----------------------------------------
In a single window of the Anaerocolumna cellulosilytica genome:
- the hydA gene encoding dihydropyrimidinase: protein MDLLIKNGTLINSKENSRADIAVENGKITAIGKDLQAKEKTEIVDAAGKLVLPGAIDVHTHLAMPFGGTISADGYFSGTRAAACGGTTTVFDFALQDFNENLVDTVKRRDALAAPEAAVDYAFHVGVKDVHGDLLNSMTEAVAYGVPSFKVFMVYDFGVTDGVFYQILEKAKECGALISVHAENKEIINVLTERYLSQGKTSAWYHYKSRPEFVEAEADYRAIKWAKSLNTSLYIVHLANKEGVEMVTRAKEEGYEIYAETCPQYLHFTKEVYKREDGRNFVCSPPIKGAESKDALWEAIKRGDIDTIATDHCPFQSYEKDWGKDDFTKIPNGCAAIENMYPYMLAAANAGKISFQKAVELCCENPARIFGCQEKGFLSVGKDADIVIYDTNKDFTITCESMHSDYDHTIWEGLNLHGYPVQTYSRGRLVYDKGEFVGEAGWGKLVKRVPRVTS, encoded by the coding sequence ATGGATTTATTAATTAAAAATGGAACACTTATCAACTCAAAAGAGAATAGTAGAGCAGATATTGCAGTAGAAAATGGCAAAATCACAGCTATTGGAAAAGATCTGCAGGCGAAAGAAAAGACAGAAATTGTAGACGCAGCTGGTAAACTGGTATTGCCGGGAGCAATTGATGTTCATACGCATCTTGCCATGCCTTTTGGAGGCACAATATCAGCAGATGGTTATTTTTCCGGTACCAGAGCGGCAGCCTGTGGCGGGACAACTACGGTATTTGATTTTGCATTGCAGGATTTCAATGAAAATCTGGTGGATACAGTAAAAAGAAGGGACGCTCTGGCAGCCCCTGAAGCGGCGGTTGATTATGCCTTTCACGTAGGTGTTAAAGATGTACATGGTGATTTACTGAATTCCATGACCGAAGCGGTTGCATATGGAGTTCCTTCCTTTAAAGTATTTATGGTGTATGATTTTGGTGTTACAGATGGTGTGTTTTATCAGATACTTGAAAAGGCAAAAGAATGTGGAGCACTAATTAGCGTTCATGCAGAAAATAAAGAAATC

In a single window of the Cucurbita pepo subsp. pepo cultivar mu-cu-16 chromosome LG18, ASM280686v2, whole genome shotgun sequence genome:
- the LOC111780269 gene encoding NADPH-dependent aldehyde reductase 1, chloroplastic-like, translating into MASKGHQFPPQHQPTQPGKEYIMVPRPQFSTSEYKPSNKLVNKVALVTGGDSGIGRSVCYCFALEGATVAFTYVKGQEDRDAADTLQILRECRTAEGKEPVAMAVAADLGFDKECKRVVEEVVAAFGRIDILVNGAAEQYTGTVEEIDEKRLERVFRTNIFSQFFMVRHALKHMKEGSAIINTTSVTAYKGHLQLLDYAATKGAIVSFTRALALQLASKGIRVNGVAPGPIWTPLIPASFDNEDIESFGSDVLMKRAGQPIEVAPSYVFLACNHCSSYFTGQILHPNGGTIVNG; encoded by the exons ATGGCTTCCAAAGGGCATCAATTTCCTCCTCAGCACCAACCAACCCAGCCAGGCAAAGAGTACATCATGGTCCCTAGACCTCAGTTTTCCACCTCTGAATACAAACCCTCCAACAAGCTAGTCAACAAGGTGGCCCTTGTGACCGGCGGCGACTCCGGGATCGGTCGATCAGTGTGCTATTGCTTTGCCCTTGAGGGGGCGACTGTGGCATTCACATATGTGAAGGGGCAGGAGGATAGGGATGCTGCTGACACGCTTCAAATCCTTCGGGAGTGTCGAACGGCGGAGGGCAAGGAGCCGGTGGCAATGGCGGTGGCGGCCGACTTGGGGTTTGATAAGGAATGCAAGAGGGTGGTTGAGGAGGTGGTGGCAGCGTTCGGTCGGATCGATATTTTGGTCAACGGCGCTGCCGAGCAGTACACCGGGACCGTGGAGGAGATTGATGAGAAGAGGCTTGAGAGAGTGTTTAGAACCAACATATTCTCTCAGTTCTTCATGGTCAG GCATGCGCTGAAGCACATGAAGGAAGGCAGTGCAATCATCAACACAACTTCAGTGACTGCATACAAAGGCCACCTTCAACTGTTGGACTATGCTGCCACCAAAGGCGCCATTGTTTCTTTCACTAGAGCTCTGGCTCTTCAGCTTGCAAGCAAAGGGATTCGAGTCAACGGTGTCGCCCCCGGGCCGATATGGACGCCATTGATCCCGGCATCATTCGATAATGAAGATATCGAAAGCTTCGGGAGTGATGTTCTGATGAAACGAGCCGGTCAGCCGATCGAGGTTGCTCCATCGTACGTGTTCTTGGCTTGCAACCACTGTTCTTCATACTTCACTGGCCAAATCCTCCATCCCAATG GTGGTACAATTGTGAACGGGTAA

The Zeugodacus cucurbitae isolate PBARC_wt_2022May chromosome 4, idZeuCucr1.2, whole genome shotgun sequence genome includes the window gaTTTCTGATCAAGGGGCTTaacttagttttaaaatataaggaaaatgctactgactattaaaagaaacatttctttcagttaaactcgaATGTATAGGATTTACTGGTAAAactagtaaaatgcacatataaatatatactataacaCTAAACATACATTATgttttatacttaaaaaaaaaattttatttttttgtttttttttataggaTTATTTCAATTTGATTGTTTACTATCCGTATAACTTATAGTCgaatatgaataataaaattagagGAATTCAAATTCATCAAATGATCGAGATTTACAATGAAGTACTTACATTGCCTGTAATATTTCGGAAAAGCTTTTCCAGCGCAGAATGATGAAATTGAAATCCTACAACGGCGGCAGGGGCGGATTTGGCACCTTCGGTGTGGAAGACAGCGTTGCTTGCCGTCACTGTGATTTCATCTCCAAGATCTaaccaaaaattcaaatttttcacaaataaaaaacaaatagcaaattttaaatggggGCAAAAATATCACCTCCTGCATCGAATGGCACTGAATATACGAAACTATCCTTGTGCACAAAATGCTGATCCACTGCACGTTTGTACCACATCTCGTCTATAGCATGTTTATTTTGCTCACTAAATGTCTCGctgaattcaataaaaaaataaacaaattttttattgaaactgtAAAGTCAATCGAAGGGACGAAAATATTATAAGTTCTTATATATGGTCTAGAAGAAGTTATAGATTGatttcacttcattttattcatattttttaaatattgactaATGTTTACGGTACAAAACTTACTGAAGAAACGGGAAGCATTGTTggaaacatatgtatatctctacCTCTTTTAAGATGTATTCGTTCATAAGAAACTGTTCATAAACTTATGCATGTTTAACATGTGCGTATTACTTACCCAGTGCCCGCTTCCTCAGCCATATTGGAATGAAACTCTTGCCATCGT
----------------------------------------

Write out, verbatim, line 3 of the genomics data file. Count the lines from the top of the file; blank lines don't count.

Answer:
In a single window of the Cucurbita pepo subsp. pepo cultivar mu-cu-16 chromosome LG18, ASM280686v2, whole genome shotgun sequence genome: